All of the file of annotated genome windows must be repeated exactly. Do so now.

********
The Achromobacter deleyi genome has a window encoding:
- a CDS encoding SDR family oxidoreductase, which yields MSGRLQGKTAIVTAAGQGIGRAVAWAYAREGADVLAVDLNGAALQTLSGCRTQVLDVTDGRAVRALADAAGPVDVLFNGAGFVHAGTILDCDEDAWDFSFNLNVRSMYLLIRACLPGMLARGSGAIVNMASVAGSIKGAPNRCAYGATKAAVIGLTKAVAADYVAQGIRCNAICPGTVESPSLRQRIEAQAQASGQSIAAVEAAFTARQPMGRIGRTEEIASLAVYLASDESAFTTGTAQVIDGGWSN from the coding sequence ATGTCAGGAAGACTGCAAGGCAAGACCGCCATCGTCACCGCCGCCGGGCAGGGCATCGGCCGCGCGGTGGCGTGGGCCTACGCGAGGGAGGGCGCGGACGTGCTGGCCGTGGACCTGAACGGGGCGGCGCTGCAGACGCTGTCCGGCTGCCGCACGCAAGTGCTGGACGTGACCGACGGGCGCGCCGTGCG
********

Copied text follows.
The Achromobacter deleyi genome has a window encoding:
- a CDS encoding SDR family oxidoreductase, which yields MSGRLQGKTAIVTAAGQGIGRAVAWAYAREGADVLAVDLNGAALQTLSGCRTQVLDVTDGRAVRALADAAGPVDVLFNGAGFVHAGTILDCDEDAWDFSFNLNVRSMYLLIRACLPGMLARGSGAIVNMASVAGSIKGAPNRCAYGATKAAVIGLTKAVAADYVAQGIRCNAICPGTVESPSLRQRIEAQAQASGQSIAAVEAAFTARQPMGRIGRTEEIASLAVYLASDESAFTTGTAQVIDGGWSN from the coding sequence ATGTCAGGAAGACTGCAAGGCAAGACCGCCATCGTCACCGCCGCCGGGCAGGGCATCGGCCGCGCGGTGGCGTGGGCCTACGCGAGGGAGGGCGCGGACGTGCTGGCCGTGGACCTGAACGGGGCGGCGCTGCAGACGCTGTCCGGCTGCCGCACGCAAGTGCTGGACGTGACCGACGGGCGCGCCGTGCG